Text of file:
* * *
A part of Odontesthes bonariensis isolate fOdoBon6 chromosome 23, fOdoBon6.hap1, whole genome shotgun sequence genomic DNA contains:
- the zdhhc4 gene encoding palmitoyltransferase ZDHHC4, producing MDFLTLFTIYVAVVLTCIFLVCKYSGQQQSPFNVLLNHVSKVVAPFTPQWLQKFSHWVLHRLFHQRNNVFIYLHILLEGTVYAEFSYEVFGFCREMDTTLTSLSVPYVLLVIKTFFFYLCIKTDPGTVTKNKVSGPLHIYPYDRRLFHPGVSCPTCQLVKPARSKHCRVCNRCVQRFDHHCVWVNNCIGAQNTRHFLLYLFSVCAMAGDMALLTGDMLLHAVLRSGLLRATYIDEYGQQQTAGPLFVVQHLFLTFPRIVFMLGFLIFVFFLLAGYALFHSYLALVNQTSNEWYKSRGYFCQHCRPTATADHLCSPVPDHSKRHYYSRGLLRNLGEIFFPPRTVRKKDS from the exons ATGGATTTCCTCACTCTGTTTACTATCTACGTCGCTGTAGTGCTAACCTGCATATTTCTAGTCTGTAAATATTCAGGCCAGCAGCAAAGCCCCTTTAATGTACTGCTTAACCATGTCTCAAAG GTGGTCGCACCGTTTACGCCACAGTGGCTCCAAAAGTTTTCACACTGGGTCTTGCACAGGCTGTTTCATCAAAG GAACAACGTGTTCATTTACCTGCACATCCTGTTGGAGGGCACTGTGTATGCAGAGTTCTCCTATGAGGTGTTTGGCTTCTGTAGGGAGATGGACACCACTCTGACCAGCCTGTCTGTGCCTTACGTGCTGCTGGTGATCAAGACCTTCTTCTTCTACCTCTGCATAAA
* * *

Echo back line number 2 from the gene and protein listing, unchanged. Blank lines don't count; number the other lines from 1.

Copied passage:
- the zdhhc4 gene encoding palmitoyltransferase ZDHHC4, producing MDFLTLFTIYVAVVLTCIFLVCKYSGQQQSPFNVLLNHVSKVVAPFTPQWLQKFSHWVLHRLFHQRNNVFIYLHILLEGTVYAEFSYEVFGFCREMDTTLTSLSVPYVLLVIKTFFFYLCIKTDPGTVTKNKVSGPLHIYPYDRRLFHPGVSCPTCQLVKPARSKHCRVCNRCVQRFDHHCVWVNNCIGAQNTRHFLLYLFSVCAMAGDMALLTGDMLLHAVLRSGLLRATYIDEYGQQQTAGPLFVVQHLFLTFPRIVFMLGFLIFVFFLLAGYALFHSYLALVNQTSNEWYKSRGYFCQHCRPTATADHLCSPVPDHSKRHYYSRGLLRNLGEIFFPPRTVRKKDS from the exons ATGGATTTCCTCACTCTGTTTACTATCTACGTCGCTGTAGTGCTAACCTGCATATTTCTAGTCTGTAAATATTCAGGCCAGCAGCAAAGCCCCTTTAATGTACTGCTTAACCATGTCTCAAAG GTGGTCGCACCGTTTACGCCACAGTGGCTCCAAAAGTTTTCACACTGGGTCTTGCACAGGCTGTTTCATCAAAG GAACAACGTGTTCATTTACCTGCACATCCTGTTGGAGGGCACTGTGTATGCAGAGTTCTCCTATGAGGTGTTTGGCTTCTGTAGGGAGATGGACACCACTCTGACCAGCCTGTCTGTGCCTTACGTGCTGCTGGTGATCAAGACCTTCTTCTTCTACCTCTGCATAAA